The purpose of this paper is to describe a novel liquid fuel
conditioning process that is incorporated within a 4-stroke
internal combustion engine. The process takes place inside a small
external vaporization chamber linked to the engine cylinder. A
vaporization chamber transfer port is located adjacent to the
cylinder bottom dead center. After an injected primary liquid fuel
has evaporated and superheated inside the vaporization chamber it
is transferred into the cylinder near the end of the intake stroke
to form a homogenous mixture with a fresh air charge. Combustion is
triggered by compression-ignition of a pilot fuel spray. Near the
end of the expansion stroke, hot combustion products enter the
vaporization chamber via the vaporization chamber transfer port.
Thereafter, those products are entrapped inside the vaporization
chamber during about 320° of crankshaft rotation since the
vaporization chamber transfer port is sealed by the piston skirt
for part of the cycle.
Unlike spark ignition, compression ignition or homogeneous
charge compression ignition engines, here the liquid fuel is
injected into the vaporization chamber during the expansion stroke.
Fuel droplets absorb heat from the hot entrapped combustion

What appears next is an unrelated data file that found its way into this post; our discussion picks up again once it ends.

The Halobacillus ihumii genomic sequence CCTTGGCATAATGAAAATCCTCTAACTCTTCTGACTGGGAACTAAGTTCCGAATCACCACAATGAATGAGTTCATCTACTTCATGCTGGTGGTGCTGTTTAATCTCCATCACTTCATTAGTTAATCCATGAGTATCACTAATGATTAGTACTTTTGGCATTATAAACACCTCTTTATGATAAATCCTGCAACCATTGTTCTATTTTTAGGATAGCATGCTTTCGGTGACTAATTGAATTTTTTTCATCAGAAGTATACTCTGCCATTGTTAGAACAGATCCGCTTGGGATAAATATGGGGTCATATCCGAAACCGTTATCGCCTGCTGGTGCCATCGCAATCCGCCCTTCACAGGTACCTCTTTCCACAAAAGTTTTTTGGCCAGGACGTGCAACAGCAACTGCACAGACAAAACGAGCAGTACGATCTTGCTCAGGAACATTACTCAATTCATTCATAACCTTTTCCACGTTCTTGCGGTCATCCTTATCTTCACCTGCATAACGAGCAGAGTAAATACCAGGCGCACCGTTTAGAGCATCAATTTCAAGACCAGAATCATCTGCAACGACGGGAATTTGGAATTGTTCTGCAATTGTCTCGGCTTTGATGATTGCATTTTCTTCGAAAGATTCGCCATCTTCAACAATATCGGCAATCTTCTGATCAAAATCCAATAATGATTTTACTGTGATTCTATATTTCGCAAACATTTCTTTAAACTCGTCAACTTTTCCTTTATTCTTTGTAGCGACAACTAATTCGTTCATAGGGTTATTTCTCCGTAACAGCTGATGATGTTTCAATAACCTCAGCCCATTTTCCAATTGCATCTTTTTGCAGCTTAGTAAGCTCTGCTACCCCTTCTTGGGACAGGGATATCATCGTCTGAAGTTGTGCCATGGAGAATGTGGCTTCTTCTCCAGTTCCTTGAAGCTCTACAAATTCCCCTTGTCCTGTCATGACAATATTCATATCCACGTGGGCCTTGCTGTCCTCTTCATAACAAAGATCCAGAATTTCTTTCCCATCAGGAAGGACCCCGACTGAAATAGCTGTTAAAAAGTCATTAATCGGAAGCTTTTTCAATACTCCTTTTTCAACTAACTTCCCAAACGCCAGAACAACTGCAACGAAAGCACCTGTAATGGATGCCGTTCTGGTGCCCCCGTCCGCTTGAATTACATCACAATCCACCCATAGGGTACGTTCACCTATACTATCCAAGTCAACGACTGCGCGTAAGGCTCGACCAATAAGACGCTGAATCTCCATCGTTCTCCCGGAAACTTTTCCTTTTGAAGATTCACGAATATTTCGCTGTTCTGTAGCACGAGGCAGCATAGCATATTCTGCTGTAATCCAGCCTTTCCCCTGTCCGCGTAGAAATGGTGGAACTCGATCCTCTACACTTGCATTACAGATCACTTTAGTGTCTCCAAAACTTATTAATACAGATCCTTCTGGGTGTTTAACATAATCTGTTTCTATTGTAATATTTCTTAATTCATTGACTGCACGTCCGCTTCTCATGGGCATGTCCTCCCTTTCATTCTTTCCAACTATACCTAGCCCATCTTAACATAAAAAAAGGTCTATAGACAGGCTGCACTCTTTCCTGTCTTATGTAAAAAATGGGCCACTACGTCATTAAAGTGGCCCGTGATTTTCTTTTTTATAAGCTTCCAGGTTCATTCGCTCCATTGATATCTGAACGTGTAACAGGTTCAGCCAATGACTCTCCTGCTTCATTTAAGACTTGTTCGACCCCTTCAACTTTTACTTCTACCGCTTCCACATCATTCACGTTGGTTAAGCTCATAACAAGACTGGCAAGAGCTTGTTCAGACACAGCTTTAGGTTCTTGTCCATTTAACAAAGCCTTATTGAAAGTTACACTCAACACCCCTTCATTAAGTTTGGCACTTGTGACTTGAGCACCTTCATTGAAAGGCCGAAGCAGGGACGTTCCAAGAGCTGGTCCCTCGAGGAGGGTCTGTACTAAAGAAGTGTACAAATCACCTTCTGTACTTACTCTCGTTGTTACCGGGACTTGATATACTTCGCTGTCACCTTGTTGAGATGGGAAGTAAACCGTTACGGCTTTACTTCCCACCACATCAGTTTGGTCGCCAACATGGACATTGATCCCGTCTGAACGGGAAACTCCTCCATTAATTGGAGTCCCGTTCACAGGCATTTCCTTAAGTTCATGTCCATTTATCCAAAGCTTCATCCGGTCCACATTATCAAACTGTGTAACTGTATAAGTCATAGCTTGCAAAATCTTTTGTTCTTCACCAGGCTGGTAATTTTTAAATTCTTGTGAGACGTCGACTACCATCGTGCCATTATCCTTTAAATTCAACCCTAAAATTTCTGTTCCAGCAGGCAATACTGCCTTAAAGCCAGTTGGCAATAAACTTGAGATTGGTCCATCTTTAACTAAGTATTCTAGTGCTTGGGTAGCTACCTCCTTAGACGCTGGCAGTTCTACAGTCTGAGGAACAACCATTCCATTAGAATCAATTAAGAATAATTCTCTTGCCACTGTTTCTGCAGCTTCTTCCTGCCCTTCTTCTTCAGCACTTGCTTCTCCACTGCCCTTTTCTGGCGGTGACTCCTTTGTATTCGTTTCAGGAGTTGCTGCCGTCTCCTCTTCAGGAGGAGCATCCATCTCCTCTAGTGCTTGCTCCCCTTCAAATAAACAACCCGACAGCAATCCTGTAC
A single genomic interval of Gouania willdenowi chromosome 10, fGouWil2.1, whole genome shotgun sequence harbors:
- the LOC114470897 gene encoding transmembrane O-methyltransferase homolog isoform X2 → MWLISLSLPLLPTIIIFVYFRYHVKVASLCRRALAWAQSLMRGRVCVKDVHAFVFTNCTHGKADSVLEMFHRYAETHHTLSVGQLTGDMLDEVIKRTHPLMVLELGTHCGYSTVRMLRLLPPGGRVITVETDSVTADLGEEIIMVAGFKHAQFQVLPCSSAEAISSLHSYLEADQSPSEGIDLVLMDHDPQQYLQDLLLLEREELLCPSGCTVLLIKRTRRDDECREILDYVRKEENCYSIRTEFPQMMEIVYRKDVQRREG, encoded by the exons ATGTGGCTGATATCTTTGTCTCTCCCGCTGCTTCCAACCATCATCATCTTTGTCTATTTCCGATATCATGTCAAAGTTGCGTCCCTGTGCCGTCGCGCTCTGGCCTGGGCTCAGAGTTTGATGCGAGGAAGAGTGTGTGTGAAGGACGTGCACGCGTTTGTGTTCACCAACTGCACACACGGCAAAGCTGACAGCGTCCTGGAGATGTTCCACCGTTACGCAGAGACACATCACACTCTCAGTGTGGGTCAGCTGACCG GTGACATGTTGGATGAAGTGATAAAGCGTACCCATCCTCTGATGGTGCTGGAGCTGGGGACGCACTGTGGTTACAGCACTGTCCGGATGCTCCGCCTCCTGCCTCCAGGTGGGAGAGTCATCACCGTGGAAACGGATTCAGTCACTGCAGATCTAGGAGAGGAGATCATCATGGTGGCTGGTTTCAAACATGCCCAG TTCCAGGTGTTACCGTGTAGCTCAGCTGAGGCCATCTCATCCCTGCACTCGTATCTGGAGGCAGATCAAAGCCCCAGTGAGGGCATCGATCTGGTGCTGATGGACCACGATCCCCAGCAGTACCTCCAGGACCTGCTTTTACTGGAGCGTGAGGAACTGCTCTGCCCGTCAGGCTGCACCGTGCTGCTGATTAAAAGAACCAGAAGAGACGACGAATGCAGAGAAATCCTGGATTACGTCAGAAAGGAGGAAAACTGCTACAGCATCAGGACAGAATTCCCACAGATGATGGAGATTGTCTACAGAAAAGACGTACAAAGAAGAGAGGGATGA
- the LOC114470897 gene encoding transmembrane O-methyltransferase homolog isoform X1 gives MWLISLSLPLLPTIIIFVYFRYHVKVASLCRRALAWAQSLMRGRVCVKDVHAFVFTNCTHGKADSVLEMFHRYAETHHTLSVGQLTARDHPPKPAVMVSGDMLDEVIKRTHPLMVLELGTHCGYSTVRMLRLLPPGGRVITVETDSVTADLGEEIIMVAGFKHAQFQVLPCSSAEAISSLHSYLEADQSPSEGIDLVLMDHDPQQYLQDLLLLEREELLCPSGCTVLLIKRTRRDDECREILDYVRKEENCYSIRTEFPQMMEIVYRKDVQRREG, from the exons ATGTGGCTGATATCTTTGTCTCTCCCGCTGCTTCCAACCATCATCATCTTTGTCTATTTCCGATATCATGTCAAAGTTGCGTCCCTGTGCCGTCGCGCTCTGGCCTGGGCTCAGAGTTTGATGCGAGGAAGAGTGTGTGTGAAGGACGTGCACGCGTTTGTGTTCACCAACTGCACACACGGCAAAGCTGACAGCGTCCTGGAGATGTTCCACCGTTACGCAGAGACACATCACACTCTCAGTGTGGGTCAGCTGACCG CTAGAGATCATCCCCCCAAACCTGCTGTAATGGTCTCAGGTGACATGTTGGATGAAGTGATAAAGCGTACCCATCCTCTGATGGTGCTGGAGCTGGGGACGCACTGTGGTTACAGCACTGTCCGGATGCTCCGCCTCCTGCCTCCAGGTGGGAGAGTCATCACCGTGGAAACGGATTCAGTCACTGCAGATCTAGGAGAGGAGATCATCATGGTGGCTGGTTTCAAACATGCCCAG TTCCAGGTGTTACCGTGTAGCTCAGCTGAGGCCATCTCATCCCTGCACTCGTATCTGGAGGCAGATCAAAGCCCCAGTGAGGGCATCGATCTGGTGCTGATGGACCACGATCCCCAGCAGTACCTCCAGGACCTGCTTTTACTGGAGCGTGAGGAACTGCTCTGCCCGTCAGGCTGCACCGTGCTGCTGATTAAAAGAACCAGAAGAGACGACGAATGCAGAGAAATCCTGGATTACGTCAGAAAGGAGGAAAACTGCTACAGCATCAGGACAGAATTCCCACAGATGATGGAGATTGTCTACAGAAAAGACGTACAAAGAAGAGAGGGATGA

products and vaporization chamber walls, where they evaporate and
reach a superheated gaseous state. Calculations predict that the
residence time available inside a typical vaporization chamber of
an engine running at 6,000 RPM is sufficient to evaporate and
superheat gasoline fuel droplets of 180 micron SMD.
It is anticipated that this novel concept could substantially
reduce the untreated emission levels of nitrogen oxides, carbon
monoxide, particulate matter and unburned hydrocarbons when
compared to spark ignition, compression ignition or homogeneous
charge compression ignition engines. This projection implies that
less costly and simpler aftertreatment devices will suffice to
comply with emission standard regulations. An improvement in engine
fuel economy is expected because: (1) relatively high design
compression ratio, (2) un-throttled operation and (3) faster heat
release rate than that corresponding to either spark ignition or
compression ignition engines.
The combustion process prevents detonation and diesel knocking
therefore the fuel does not need to be rated for octane or cetane
number. These features allow this engine to efficiently employ
gasoline or diesel fuels without additives or blends. Additionally,
the system is expected to effectively utilize low-cost
petroleum-derived fuel, biodiesel, bio-alcohol, vegetable oil, and
in special applications coal-water-slurry fuels.